Monday, 25 August 2014

Fighting Fit

People keep telling me that I am “glowing” and noticeably relaxed, having just returned from a fortnight holiday. Although we have been home for nearly a week, memories of India still crowd my mind – the sizzle of spices frying in a pan; the scent of crushed ginger leaves underfoot as we walked through the spice plantations; the panicked flight of parakeets and pigeons over the palace in Madurai as an eagle swooped to catch its lunch;

and the harsh clash of metal and sparks flying as two men with swords and shields tried to defend them selves from the other’s onslaught. I now know what it must have been like to be a spectator at a Roman gladiatorial fight. On a local contact’s suggestion, we went to watch a display of Kalaripayattu – the traditional martial art of Kerala (a beautiful region of Southern India). The demonstration was varied, ranging from group warm-ups and stretching, which resembled a yoga session combined with modern dance;

carefully choreographed fights that would not have been out of place on the stage or in a Bollywood film;

displays of skill and dexterity; and

high impact demonstrations of bravery and timing, which at times rivalled anything presented by the world famous Cirque du Soleil.

In India Kalaripayattu is known as the “Mother of Martial Arts”- it is certainly an ancient skill that came into being before the 11th century AD, during a period of extended warfare between two Indian dynasties, the Cholas and the Cheras.  It was formally taught in places of learning “Kalari” (which translates as “school” or “gymnasium”), prior to the introduction of the modern education system – not dissimilar to the Ancient Greek approach. (“Payattu” means “to fight” or “to exercise”.) During the colonial period the practice of martial arts was discouraged, but the practice, which was practiced by devoted followers from a range of castes and religions, was not stamped out.  Today the Kalaris are still treated as places of worship, with a shrine and offering lamps lit when they are in use.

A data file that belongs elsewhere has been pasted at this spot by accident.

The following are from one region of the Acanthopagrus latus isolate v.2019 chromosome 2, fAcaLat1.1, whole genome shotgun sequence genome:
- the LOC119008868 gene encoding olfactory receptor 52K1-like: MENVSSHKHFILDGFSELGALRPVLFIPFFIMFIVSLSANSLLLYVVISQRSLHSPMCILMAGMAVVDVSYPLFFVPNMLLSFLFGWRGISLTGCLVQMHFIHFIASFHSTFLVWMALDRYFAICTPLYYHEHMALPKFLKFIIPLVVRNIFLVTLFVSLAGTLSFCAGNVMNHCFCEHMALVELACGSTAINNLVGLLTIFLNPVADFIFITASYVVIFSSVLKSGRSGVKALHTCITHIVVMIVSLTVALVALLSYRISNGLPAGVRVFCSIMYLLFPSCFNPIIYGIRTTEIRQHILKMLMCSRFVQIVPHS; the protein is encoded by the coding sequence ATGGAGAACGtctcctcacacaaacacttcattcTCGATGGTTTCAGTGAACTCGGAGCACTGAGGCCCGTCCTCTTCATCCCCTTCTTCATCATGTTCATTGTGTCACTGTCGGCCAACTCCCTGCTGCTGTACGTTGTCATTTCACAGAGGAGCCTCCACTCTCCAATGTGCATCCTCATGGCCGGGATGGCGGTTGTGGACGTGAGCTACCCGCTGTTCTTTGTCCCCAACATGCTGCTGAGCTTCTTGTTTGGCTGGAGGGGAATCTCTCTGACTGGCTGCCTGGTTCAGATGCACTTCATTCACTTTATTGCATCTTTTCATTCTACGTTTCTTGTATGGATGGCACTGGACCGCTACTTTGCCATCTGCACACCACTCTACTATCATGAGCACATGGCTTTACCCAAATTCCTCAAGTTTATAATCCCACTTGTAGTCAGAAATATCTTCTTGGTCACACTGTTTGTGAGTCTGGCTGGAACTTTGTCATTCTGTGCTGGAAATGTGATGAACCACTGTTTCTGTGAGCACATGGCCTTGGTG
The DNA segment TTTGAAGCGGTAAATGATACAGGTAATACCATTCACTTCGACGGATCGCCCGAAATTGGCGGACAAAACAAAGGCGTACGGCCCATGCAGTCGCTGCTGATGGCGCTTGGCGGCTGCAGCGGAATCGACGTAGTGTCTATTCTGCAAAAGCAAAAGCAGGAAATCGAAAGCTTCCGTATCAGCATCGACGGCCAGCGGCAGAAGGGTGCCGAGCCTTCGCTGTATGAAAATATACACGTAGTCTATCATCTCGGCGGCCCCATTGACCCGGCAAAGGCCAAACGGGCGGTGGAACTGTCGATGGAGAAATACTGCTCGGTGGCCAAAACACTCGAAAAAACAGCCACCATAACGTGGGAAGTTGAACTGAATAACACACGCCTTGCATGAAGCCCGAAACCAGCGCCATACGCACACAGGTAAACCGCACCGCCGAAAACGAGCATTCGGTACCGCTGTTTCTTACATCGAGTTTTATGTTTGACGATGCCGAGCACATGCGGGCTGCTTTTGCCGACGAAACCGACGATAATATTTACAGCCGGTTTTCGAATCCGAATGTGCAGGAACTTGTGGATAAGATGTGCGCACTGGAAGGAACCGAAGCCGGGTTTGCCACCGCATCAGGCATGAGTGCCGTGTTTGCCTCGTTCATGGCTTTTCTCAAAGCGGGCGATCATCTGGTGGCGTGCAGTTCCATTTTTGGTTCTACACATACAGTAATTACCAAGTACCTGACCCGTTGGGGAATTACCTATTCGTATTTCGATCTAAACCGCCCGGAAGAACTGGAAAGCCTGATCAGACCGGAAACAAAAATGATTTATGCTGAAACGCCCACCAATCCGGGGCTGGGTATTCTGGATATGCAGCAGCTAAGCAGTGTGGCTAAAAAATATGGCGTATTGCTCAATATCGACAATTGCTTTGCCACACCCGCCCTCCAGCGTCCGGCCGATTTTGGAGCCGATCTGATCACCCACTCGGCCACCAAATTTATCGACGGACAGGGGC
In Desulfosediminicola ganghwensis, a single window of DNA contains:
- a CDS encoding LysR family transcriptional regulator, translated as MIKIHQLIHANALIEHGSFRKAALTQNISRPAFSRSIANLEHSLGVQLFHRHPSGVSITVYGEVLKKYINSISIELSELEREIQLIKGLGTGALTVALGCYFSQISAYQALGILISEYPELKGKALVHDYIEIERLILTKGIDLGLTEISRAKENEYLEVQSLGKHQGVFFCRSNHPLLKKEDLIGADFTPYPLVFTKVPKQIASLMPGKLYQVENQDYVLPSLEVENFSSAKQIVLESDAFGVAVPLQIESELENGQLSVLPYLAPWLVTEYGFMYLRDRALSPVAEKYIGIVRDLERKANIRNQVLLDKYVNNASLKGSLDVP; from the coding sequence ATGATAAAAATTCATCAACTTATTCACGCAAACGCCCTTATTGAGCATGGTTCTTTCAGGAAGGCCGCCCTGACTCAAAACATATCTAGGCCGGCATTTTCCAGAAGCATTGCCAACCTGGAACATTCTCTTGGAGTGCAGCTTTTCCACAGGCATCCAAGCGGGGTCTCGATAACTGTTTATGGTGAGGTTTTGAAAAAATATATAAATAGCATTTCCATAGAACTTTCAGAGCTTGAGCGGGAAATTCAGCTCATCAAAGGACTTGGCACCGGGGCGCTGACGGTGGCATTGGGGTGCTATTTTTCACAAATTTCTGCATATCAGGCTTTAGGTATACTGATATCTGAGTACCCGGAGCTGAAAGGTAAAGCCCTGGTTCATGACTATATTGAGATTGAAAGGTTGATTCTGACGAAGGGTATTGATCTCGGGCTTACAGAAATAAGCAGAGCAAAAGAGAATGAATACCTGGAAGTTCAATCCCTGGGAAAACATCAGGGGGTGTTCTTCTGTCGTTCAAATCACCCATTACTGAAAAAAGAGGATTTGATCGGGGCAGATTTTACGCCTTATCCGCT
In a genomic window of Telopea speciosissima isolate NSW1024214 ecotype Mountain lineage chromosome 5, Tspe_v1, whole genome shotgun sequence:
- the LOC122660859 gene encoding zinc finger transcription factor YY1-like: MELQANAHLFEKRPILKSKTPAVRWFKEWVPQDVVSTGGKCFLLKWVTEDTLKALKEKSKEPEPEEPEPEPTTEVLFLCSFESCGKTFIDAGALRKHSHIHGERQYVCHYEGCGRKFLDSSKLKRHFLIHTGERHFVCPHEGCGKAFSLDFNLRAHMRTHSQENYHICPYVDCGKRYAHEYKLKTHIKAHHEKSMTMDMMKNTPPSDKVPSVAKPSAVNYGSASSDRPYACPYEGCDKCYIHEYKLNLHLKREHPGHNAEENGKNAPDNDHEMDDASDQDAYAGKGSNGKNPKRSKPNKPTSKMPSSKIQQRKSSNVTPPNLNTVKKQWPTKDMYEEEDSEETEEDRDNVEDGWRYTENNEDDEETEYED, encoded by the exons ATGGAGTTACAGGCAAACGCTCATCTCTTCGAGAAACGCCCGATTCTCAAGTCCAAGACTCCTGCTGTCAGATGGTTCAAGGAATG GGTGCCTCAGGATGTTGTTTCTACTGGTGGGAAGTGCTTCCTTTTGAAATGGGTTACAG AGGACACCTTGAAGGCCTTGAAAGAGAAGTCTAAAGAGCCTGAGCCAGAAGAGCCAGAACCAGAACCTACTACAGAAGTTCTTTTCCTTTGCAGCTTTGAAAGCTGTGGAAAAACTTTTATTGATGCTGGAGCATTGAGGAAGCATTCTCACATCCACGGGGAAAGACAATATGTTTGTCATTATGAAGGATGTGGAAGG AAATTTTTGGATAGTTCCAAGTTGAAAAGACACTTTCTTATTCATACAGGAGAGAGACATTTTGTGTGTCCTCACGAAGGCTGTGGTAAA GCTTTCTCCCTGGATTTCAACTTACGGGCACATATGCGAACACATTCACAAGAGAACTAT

The dedication, fitness and determination of the men demonstrating their skills to us were impressive – if only I could inspire similar degree of focus and effort from my children at home or employees at work.

India was a wonderful holiday. There is no doubt that taking a break, away from the constant flood of emails and incessant demands, has been good for me; I am confident that my thinking is clearer, my ability to prioritise is more effective and I am not letting day-to-day pressures get to me as much as they did a month ago.  Long may this continue…

Chalk kolam on pavement outside family home
for prosperity and good fortune
Pondicherry, India
Given my current state, I can understand why French unions and employers, in the high-tech and consulting sectors, have formed a labour agreement enabling workers to establish a set period during which they have an “obligation to disconnect communication tools”. Various organisations are encouraging their staff to switch off their smart phones and Blackberries and take a break – the German car and truck maker, Daimler, has installed “Mail on Holiday” software, which permits employees to set their out-of-office response systems so that all incoming emails are deleted, with the sender notified and offered an available alternative contact in case the matter is urgent. This means that employees can return to work refreshed and without the time-consuming distraction of an over-flowing inbox. Other organisations, primarily those in the financial services sector, are introducing policies to control email and phone usage for employees while on vacation. Deutsche Bank allows staff to monitor emails, but forbids them from conducting business or influencing transactions, and Barclays permits emails but bans the receipt of or response to phone calls.

For many years Compliance and Risk specialists have advocated employees taking an uninterrupted fortnight’s vacation, as that length of absence is usually sufficient time for fraudulent activity to come to light. In my opinion it is good now to see organisations beginning to be more mindful of the health, wellbeing and effectiveness of their people, instead of being solely focused on corporate risk. I am aware of one CEO who banned all internal emails for a week – after a degree of initial shock and resistance, employees realised that email is most effective as a means for delivering supporting documentation and not a tool for project managing or getting things done (other than simple admin such as diary coordination). For many employees, email takes up significant hours of their working life, without it people found that they had time to do the tasks that formerly they had put off. They also found that they had to be better at prioritising what actually needed to be done and taking ownership of tasks and outcomes.